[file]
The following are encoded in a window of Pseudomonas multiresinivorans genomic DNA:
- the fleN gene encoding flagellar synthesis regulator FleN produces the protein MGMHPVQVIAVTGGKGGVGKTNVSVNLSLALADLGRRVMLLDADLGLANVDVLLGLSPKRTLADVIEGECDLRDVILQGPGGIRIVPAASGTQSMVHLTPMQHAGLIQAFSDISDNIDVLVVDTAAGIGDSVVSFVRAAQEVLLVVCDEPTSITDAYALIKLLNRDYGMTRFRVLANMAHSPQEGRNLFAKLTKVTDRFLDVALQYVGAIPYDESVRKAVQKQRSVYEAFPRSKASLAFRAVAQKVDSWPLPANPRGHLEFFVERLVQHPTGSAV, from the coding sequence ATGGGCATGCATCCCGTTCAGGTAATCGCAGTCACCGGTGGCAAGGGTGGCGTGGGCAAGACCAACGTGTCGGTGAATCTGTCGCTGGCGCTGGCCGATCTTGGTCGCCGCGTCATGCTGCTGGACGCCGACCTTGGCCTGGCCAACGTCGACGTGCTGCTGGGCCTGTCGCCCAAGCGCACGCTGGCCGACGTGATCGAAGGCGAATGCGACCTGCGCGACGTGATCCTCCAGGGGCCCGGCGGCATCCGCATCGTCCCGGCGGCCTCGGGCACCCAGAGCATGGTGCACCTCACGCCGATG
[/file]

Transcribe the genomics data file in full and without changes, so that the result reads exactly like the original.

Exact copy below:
The following are encoded in a window of Pseudomonas multiresinivorans genomic DNA:
- the fleN gene encoding flagellar synthesis regulator FleN produces the protein MGMHPVQVIAVTGGKGGVGKTNVSVNLSLALADLGRRVMLLDADLGLANVDVLLGLSPKRTLADVIEGECDLRDVILQGPGGIRIVPAASGTQSMVHLTPMQHAGLIQAFSDISDNIDVLVVDTAAGIGDSVVSFVRAAQEVLLVVCDEPTSITDAYALIKLLNRDYGMTRFRVLANMAHSPQEGRNLFAKLTKVTDRFLDVALQYVGAIPYDESVRKAVQKQRSVYEAFPRSKASLAFRAVAQKVDSWPLPANPRGHLEFFVERLVQHPTGSAV, from the coding sequence ATGGGCATGCATCCCGTTCAGGTAATCGCAGTCACCGGTGGCAAGGGTGGCGTGGGCAAGACCAACGTGTCGGTGAATCTGTCGCTGGCGCTGGCCGATCTTGGTCGCCGCGTCATGCTGCTGGACGCCGACCTTGGCCTGGCCAACGTCGACGTGCTGCTGGGCCTGTCGCCCAAGCGCACGCTGGCCGACGTGATCGAAGGCGAATGCGACCTGCGCGACGTGATCCTCCAGGGGCCCGGCGGCATCCGCATCGTCCCGGCGGCCTCGGGCACCCAGAGCATGGTGCACCTCACGCCGATG